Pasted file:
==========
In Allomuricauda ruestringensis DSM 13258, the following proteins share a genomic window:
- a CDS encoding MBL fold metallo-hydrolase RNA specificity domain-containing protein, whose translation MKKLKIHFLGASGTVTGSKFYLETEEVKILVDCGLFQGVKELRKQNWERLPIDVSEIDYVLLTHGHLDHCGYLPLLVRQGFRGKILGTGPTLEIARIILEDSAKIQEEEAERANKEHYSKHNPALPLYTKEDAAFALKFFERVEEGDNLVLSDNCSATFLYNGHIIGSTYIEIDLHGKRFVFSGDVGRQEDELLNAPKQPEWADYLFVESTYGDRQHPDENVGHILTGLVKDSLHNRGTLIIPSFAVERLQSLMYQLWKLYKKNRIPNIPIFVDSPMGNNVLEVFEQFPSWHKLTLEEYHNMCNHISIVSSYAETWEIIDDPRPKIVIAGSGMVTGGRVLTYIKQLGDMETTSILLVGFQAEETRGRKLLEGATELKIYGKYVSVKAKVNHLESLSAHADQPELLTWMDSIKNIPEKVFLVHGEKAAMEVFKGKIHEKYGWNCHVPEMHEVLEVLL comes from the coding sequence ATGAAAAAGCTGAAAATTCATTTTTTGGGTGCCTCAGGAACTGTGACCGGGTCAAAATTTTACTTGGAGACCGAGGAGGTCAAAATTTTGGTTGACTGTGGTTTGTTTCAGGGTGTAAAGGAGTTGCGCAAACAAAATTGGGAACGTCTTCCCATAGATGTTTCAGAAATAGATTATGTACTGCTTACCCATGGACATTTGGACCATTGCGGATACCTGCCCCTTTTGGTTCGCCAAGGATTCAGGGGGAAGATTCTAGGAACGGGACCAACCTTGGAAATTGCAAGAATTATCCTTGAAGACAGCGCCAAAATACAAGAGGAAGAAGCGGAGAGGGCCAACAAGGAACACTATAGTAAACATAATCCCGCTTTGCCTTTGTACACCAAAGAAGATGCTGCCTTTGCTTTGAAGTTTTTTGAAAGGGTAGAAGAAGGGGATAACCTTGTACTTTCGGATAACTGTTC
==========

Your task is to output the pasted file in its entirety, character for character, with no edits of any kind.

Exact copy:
In Allomuricauda ruestringensis DSM 13258, the following proteins share a genomic window:
- a CDS encoding MBL fold metallo-hydrolase RNA specificity domain-containing protein, whose translation MKKLKIHFLGASGTVTGSKFYLETEEVKILVDCGLFQGVKELRKQNWERLPIDVSEIDYVLLTHGHLDHCGYLPLLVRQGFRGKILGTGPTLEIARIILEDSAKIQEEEAERANKEHYSKHNPALPLYTKEDAAFALKFFERVEEGDNLVLSDNCSATFLYNGHIIGSTYIEIDLHGKRFVFSGDVGRQEDELLNAPKQPEWADYLFVESTYGDRQHPDENVGHILTGLVKDSLHNRGTLIIPSFAVERLQSLMYQLWKLYKKNRIPNIPIFVDSPMGNNVLEVFEQFPSWHKLTLEEYHNMCNHISIVSSYAETWEIIDDPRPKIVIAGSGMVTGGRVLTYIKQLGDMETTSILLVGFQAEETRGRKLLEGATELKIYGKYVSVKAKVNHLESLSAHADQPELLTWMDSIKNIPEKVFLVHGEKAAMEVFKGKIHEKYGWNCHVPEMHEVLEVLL comes from the coding sequence ATGAAAAAGCTGAAAATTCATTTTTTGGGTGCCTCAGGAACTGTGACCGGGTCAAAATTTTACTTGGAGACCGAGGAGGTCAAAATTTTGGTTGACTGTGGTTTGTTTCAGGGTGTAAAGGAGTTGCGCAAACAAAATTGGGAACGTCTTCCCATAGATGTTTCAGAAATAGATTATGTACTGCTTACCCATGGACATTTGGACCATTGCGGATACCTGCCCCTTTTGGTTCGCCAAGGATTCAGGGGGAAGATTCTAGGAACGGGACCAACCTTGGAAATTGCAAGAATTATCCTTGAAGACAGCGCCAAAATACAAGAGGAAGAAGCGGAGAGGGCCAACAAGGAACACTATAGTAAACATAATCCCGCTTTGCCTTTGTACACCAAAGAAGATGCTGCCTTTGCTTTGAAGTTTTTTGAAAGGGTAGAAGAAGGGGATAACCTTGTACTTTCGGATAACTGTTC